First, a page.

Our four asks

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Our Fundraising Promise

What's wild and special about Copeland

What's wild and special about Copeland

With the highest mountains, the deepest lakes and a magnificent coastline, this constituency has a diversity of wildlife to match. The coast is made up of a varied mosaic of shingle, sand dune and salt marsh.

Sand dunes
The sand dunes that fringe the coastline (including those found at the Trust’s nature reserve at Eskmeals Dunes) support highly specialised plant species such as sea rocket and Portland spurge, as well as beautiful orchids such as pyramidal, bee and northern marsh orchid. The dunes also protect beaches from erosion and are vital in our fight against coastal erosion.

Natterjack toads
Cumbria holds over half of the UK’s population of natterjack toads with a large number of colonies situated in the sand dunes along the coast of Copeland. The toads breed in the shallow pools or slacks that form between the successive ridges of sand dunes.

Inland, the varied landscape of the Lake District forms an important part of the Trust’s Lakeland Living Landscape vision. A number of important habitats are found here – from the pristine lakes, hay meadows and fens, up to the woodlands, heather and scrub that coat the fells – to the highest mountains which hold some of the last refuges of montane flora in England.

The freshwater pearl mussel lives in fast flowing streams in Copeland. It is one of the longest living invertebrates known, surviving for over 100 years. They can grow to between 12 – 15cm in length.

At the end of 2013, the Cumbria Coast Marine Conservation Zone was created. Stretching 27km along the coastline from the cliffs at St. Bees Head to the Ravenglass Estuary, habitats and wildlife that depend on them can start to recover.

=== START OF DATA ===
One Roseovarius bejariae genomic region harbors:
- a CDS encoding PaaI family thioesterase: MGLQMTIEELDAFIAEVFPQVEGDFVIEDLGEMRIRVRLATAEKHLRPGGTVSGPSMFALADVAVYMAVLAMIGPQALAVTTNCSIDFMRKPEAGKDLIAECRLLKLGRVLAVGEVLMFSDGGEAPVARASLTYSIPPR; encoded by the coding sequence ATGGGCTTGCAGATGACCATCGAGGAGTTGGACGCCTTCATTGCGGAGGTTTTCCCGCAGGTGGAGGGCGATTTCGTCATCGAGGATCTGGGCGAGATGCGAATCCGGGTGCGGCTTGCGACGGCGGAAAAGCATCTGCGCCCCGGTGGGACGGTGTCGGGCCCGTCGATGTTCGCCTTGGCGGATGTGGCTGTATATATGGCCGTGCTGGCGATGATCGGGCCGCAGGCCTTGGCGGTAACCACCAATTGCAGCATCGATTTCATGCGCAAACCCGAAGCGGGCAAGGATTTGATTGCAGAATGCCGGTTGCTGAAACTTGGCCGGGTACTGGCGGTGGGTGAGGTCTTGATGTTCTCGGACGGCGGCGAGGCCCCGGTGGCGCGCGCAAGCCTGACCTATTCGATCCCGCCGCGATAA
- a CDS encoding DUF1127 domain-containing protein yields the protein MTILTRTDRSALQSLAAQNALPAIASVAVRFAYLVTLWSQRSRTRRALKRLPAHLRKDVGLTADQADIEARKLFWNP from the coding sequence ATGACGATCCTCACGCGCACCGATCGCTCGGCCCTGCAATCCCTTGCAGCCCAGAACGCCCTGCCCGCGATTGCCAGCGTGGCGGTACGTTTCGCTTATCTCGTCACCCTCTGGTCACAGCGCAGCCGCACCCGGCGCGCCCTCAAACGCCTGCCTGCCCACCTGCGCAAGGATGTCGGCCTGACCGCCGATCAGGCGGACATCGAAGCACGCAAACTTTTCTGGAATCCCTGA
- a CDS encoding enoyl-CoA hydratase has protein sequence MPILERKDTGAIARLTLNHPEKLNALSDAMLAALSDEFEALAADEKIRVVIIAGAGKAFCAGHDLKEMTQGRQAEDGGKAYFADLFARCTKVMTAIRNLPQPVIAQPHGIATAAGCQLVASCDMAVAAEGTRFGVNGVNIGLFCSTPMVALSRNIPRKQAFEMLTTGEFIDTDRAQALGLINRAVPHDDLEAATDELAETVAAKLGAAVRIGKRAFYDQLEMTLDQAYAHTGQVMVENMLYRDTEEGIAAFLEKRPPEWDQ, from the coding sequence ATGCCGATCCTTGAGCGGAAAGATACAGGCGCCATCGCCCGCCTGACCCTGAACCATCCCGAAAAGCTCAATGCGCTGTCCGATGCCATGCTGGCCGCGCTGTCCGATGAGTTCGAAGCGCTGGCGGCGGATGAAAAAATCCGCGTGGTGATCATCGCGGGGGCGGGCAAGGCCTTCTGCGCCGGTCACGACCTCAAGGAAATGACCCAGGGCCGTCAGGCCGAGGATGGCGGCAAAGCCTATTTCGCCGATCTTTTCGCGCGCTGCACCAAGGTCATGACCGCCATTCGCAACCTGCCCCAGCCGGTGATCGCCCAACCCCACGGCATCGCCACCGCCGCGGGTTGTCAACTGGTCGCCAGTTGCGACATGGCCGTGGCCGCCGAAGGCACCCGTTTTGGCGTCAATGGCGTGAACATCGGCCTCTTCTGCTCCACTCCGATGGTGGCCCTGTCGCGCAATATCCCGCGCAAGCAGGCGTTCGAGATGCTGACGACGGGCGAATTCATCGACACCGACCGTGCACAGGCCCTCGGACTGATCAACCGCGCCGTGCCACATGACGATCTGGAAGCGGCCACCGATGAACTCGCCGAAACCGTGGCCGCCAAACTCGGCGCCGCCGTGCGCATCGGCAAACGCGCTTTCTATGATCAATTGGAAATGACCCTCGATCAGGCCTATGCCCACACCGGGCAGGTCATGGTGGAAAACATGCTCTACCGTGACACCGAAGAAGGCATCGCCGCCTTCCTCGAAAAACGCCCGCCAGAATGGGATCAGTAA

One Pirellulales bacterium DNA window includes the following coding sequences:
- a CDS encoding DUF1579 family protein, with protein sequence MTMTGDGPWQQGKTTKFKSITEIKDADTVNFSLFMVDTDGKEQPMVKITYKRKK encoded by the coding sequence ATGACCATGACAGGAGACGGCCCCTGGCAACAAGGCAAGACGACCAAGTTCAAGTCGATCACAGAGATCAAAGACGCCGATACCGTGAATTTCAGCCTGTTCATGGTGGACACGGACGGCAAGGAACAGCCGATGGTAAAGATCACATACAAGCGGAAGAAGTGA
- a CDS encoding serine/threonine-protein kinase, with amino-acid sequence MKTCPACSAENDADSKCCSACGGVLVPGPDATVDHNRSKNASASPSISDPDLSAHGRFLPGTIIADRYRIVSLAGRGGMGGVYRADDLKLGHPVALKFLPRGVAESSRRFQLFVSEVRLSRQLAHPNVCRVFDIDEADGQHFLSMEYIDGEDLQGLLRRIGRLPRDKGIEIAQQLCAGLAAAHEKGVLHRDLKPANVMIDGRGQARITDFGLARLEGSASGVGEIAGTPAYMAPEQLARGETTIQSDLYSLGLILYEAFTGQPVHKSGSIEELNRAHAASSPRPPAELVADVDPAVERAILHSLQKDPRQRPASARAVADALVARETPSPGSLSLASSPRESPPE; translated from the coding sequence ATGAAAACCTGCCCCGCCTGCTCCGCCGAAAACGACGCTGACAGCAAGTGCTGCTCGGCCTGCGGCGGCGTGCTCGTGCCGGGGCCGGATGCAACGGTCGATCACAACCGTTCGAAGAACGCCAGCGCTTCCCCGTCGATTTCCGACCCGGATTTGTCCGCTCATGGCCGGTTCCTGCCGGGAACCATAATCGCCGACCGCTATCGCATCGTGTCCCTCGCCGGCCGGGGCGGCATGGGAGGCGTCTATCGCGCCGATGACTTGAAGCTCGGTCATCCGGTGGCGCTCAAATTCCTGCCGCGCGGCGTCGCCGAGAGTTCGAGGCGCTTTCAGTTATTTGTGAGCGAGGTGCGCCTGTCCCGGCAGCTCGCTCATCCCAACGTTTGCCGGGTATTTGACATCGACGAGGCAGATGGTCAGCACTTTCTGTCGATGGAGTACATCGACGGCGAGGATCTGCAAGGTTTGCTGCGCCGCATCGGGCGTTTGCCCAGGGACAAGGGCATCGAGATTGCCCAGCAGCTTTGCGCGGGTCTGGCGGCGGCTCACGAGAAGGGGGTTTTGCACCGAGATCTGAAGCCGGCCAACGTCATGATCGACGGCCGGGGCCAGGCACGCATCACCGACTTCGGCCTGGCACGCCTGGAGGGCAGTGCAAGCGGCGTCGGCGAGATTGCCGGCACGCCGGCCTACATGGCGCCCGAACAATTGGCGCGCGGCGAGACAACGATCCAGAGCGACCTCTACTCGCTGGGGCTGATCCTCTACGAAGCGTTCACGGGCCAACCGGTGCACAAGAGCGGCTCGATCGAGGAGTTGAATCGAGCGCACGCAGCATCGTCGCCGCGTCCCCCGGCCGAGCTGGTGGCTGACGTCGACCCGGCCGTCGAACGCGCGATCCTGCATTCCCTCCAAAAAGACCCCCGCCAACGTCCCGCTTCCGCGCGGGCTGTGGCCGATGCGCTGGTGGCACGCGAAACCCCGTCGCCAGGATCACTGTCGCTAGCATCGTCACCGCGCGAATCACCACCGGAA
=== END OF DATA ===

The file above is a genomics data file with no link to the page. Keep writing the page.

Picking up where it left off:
Your Member of Parliament’s response to our four asks:

Labour party logoResponse from Jamie Reed MP, Labour

As a Member of Parliament for a rural constituency, I know how much the beautiful scenery and wildlife of the Lake District means to my constituents, and as someone with a young family and a keen fellwalker, I regularly enjoy that which the Lakes has to offer.

It is in everyone’s interests that we do what we can to protect our natural environment, as the benefits that tourism and leisure bring to our local economy are substantial, in the process supporting thousands of jobs across the county.

Jamie Reed MP

A vision for the Copeland constituency

Your Wildlife Trust is developing a Living Landscape throughout the constituency.

Living Landscapes
Despite the wealth of biodiversity within the fells, much of the uplands remain in poor condition through inappropriate management. The Trust is committed to working with land managers and local communities to improve the ecosystem health and function of the uplands.

Living Seas
As part of our Living Seas vision we are working closely with other stakeholders to ensure the best outcomes for wildlife and other sea users.

The Marine and Coastal Access Act required the designation of a network of Marine Conservation Zones (MCZs), designed to protect the sea’s wildlife.

A number of important sandy, muddy and reef habitats have been proposed. However, one area off the coast from Whitehaven has recently been dropped by the Government. Protection could significantly benefit the marine environment and the fishing industry.

The Cumbria Coast MCZ was designated in 2013 but further sites are needed to achieve a ‘network’. We are currently in the process of campaigning for further coastal and marine sites to be incorporated into the network.

Cumbria Wildlife Trust Nature Reserves in the Copeland constituency:

Boathouse Field Nature Reserve

Clints Quarry Nature Reserve

Dubbs Moss Nature Reserve

Eskmeals Dunes Nature Reserve